Reading: Robert Allen (2011): Global Economic History: A Very Short Introduction, chapter 1

Reading: Paul David (2005): Clio and the Economics of QWERTY

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Paul David (1985): Clio and the Economics of QWERTY, American Economic Review 75:2 (May), pp. 332-7

These days a lot of energy and effort goes into user interface and user experience design.

And then we have the typewriter keyboard from 150 years ago.

It shows up in remarkably many places.

Is there any reason to think that it is in any sense the best way to lay out an alphabetical interface entry form?


As you read your way through Paul David, look out for the ways he uses the following concepts:

  • path dependence
  • equilibrium
  • "free to choose"
  • lock-in
  • system compatibility
  • system scale economies
  • quasi-irreversibility
  • choices made myopically
  • "QWERTY worlds"

And three more questions:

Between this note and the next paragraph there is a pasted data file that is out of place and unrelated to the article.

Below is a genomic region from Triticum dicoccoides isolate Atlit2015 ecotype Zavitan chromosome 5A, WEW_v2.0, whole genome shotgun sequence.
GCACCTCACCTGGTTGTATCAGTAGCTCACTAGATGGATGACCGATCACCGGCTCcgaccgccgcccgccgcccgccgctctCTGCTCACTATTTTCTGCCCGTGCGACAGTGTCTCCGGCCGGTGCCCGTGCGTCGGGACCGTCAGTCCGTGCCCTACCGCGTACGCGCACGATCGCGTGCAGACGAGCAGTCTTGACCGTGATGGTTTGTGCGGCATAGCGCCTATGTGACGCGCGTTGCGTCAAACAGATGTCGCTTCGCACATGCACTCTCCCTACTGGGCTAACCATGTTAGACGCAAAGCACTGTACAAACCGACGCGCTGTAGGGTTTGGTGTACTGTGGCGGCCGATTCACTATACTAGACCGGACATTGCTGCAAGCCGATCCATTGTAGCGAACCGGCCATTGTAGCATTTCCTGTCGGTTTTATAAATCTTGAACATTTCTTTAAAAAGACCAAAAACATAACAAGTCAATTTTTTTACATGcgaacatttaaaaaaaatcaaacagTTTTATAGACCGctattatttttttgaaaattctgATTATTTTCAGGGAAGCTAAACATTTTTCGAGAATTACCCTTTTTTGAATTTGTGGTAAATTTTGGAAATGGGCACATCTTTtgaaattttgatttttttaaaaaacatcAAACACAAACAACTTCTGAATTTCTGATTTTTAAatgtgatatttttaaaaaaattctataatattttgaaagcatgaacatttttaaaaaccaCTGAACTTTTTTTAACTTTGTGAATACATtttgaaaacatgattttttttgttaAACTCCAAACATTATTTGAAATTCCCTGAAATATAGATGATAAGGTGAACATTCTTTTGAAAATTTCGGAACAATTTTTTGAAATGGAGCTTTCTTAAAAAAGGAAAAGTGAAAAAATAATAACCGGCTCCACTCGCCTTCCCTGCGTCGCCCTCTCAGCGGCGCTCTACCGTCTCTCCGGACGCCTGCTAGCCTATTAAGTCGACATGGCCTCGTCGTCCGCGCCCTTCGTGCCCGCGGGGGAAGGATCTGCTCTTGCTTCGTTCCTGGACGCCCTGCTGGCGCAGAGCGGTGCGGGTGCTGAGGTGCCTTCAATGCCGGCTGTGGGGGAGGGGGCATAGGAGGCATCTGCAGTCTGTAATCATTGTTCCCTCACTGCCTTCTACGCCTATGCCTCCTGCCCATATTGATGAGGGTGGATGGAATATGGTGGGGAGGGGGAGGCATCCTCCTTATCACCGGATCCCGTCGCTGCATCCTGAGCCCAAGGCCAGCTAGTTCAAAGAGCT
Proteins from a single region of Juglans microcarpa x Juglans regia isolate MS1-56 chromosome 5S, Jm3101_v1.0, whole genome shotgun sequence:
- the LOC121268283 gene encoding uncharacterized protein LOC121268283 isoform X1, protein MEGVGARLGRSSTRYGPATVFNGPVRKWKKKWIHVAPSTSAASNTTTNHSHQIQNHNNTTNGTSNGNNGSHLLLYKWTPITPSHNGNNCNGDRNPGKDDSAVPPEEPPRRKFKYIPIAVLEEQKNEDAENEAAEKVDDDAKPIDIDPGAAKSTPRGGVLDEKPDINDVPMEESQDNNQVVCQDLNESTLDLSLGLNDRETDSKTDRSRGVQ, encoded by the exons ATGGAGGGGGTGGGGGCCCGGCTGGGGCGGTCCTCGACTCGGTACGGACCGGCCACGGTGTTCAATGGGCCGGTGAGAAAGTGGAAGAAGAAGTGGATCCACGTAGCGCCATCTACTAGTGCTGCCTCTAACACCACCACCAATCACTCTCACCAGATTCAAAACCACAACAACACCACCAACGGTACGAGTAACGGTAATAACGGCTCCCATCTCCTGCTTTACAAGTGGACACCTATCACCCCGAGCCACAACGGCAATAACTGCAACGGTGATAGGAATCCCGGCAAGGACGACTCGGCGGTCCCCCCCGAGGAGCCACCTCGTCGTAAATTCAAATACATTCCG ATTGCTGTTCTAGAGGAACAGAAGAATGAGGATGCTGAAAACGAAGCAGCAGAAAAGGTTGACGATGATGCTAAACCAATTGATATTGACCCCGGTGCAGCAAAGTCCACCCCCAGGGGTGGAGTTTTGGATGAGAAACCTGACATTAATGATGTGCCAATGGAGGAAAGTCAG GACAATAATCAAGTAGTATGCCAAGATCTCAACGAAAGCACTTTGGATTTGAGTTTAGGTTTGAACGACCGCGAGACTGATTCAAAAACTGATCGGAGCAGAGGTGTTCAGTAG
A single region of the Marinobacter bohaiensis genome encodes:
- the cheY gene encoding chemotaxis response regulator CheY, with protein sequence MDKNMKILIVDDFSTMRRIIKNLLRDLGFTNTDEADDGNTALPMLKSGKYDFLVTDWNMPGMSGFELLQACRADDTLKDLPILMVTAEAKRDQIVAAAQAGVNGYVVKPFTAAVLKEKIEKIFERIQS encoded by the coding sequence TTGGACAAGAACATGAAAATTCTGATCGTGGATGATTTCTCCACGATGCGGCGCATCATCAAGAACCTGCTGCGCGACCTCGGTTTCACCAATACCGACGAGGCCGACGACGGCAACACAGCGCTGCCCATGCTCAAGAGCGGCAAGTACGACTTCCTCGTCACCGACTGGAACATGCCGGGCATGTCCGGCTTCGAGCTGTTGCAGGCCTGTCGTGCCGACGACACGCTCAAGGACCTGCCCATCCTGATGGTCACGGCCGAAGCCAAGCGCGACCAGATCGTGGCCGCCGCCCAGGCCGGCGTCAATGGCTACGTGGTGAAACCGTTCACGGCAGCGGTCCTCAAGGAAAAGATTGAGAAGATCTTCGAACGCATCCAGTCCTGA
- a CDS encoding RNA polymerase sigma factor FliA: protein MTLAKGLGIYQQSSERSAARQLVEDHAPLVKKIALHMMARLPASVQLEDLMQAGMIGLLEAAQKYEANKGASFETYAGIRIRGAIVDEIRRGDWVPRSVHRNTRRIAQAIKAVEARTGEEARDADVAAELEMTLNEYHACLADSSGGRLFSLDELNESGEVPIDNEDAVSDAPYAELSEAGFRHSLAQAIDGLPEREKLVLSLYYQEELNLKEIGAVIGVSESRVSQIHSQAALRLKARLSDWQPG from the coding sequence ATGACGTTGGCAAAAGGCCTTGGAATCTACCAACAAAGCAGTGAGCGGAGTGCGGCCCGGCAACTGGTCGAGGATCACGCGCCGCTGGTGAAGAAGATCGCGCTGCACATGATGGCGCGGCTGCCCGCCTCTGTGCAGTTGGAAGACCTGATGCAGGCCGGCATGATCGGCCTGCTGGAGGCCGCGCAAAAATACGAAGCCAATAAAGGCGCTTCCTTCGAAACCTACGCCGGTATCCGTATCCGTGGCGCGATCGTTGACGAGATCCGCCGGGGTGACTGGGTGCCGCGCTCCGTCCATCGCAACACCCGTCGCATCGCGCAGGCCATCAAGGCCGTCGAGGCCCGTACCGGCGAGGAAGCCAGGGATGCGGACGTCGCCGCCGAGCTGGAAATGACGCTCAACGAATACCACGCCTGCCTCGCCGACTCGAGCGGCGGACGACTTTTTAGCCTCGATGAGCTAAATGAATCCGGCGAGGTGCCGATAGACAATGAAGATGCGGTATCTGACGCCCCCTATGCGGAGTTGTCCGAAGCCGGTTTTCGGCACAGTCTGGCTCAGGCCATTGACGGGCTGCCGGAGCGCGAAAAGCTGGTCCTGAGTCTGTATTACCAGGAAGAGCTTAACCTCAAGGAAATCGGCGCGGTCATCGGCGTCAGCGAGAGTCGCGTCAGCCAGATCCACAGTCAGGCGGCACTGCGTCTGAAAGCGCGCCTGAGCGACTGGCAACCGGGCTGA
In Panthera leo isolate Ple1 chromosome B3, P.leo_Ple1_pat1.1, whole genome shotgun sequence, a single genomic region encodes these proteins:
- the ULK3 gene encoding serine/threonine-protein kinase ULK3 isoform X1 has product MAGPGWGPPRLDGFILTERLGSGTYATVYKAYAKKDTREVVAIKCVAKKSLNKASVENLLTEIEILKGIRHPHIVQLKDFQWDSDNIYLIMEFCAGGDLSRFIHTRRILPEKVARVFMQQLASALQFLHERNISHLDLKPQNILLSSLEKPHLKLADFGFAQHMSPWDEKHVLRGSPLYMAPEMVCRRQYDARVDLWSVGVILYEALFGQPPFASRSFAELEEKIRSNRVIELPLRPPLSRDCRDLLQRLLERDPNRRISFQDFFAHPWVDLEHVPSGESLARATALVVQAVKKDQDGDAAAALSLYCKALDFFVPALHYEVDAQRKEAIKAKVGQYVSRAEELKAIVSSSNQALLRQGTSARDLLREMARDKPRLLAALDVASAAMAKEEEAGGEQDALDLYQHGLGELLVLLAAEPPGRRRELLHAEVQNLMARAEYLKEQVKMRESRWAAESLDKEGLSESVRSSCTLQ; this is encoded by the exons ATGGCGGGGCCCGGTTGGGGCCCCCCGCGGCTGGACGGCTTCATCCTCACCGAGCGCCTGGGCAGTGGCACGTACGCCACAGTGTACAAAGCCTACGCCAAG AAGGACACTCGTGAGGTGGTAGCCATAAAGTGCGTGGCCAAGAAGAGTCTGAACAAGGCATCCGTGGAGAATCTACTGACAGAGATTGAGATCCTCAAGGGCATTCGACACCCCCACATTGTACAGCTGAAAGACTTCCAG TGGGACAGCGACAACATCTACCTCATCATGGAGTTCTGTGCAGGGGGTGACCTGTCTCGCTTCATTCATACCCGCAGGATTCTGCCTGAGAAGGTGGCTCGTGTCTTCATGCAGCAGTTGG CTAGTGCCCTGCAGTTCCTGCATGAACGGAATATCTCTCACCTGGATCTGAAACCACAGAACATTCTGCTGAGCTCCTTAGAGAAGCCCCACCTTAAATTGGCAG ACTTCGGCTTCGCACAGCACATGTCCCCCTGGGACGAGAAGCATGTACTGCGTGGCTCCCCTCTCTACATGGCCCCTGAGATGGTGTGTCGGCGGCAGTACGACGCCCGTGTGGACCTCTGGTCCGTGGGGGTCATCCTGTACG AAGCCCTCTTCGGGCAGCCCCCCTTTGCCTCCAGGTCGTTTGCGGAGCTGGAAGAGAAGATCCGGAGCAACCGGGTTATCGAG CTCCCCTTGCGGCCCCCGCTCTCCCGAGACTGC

1. In the end, does it really matter?
  2. How could we figure out how much it matters, both in particular cases and in the general case?
  3. Which do you think will be the most spoken language in three centuries: English or Mandarin? Why?

Criticisms of Paul David:

  1. All of the research on the superiority of alternative keyboards that was published was done by people who had a strong interest in replacing QWERTY.
  2. You cannot prove that QWERTY is in any sense grossly inefficient.
  3. It must not matter very much or people would have changed it.

I have not yet found anything I can regard as a successful smart and good faith effort's to set out and document any of these three lines of criticism. Why is this so? Or, alternatively, am I wrong? Is one or more of these lines of criticism actually a devastating rebuttal to Paul David?

And how might we tell?